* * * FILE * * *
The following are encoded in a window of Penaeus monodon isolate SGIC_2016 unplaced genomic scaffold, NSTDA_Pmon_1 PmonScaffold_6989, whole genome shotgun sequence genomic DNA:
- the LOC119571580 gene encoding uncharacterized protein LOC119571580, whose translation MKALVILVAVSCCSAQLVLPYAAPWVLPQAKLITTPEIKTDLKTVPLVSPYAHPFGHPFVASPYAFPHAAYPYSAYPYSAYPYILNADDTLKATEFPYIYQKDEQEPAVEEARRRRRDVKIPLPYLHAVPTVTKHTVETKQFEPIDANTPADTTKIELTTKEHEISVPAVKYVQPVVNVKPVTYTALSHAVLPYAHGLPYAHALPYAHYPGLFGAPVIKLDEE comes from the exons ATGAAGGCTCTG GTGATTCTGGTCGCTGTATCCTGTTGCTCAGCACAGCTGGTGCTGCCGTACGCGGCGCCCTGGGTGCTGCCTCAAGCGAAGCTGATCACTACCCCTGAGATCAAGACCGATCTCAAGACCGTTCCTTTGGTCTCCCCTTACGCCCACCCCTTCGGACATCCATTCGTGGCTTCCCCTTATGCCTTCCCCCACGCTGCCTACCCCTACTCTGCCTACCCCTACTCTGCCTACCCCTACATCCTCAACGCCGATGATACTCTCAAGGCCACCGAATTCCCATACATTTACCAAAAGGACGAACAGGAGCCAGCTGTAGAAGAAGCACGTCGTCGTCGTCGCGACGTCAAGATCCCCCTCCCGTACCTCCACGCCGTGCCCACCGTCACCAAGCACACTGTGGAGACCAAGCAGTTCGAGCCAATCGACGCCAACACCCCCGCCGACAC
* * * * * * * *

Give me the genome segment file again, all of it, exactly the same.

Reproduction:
The following are encoded in a window of Penaeus monodon isolate SGIC_2016 unplaced genomic scaffold, NSTDA_Pmon_1 PmonScaffold_6989, whole genome shotgun sequence genomic DNA:
- the LOC119571580 gene encoding uncharacterized protein LOC119571580, whose translation MKALVILVAVSCCSAQLVLPYAAPWVLPQAKLITTPEIKTDLKTVPLVSPYAHPFGHPFVASPYAFPHAAYPYSAYPYSAYPYILNADDTLKATEFPYIYQKDEQEPAVEEARRRRRDVKIPLPYLHAVPTVTKHTVETKQFEPIDANTPADTTKIELTTKEHEISVPAVKYVQPVVNVKPVTYTALSHAVLPYAHGLPYAHALPYAHYPGLFGAPVIKLDEE comes from the exons ATGAAGGCTCTG GTGATTCTGGTCGCTGTATCCTGTTGCTCAGCACAGCTGGTGCTGCCGTACGCGGCGCCCTGGGTGCTGCCTCAAGCGAAGCTGATCACTACCCCTGAGATCAAGACCGATCTCAAGACCGTTCCTTTGGTCTCCCCTTACGCCCACCCCTTCGGACATCCATTCGTGGCTTCCCCTTATGCCTTCCCCCACGCTGCCTACCCCTACTCTGCCTACCCCTACTCTGCCTACCCCTACATCCTCAACGCCGATGATACTCTCAAGGCCACCGAATTCCCATACATTTACCAAAAGGACGAACAGGAGCCAGCTGTAGAAGAAGCACGTCGTCGTCGTCGCGACGTCAAGATCCCCCTCCCGTACCTCCACGCCGTGCCCACCGTCACCAAGCACACTGTGGAGACCAAGCAGTTCGAGCCAATCGACGCCAACACCCCCGCCGACAC